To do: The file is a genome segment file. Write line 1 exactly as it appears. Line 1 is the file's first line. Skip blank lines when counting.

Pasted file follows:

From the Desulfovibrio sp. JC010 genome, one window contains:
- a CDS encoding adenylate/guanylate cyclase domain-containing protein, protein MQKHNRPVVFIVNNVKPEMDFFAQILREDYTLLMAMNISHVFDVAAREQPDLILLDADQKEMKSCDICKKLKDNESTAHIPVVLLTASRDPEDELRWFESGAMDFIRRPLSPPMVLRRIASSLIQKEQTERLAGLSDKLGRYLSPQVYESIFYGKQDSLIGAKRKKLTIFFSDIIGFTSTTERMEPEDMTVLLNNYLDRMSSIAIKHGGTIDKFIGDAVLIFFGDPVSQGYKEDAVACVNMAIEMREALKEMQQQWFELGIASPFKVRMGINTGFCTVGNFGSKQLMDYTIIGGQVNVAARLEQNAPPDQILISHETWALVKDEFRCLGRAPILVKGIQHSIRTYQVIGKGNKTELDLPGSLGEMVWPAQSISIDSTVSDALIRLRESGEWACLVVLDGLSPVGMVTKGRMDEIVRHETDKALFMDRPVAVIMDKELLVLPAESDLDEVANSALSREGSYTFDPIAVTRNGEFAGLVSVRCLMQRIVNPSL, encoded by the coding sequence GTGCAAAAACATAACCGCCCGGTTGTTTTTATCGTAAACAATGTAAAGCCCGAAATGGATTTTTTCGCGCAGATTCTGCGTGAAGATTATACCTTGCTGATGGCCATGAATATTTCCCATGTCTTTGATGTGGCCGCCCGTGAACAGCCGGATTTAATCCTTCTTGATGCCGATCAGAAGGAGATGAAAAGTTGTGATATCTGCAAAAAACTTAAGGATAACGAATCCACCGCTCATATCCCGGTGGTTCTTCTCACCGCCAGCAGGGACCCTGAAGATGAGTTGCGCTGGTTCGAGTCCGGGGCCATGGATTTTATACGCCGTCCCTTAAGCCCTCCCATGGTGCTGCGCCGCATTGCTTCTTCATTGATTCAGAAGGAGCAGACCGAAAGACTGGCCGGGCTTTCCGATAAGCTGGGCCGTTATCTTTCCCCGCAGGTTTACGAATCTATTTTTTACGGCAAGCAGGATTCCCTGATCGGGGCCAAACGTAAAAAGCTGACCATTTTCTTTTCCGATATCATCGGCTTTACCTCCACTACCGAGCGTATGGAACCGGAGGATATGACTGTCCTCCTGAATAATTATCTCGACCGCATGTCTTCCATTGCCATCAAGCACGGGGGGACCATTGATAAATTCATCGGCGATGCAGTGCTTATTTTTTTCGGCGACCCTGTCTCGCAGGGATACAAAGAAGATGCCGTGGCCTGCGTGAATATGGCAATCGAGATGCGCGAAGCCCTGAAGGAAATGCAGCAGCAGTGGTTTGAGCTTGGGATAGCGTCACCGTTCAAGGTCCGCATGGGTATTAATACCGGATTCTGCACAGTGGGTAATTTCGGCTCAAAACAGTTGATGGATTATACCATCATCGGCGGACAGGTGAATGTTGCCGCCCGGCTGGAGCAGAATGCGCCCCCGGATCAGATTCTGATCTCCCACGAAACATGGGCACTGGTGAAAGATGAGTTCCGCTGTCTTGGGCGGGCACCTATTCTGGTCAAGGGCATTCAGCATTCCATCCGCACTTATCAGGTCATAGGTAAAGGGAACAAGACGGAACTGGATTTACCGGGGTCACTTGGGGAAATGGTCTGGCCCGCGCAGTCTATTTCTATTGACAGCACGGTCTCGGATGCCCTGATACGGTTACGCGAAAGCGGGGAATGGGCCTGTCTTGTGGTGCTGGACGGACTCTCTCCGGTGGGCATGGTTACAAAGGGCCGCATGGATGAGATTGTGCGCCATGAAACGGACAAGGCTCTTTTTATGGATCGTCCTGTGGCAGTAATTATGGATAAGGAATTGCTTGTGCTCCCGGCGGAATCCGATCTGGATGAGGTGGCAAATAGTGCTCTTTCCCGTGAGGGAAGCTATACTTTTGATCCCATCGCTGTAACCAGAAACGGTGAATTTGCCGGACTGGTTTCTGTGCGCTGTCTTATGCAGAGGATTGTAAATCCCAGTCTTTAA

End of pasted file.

From the Desulfovibrio sp. JC010 genome, one window contains: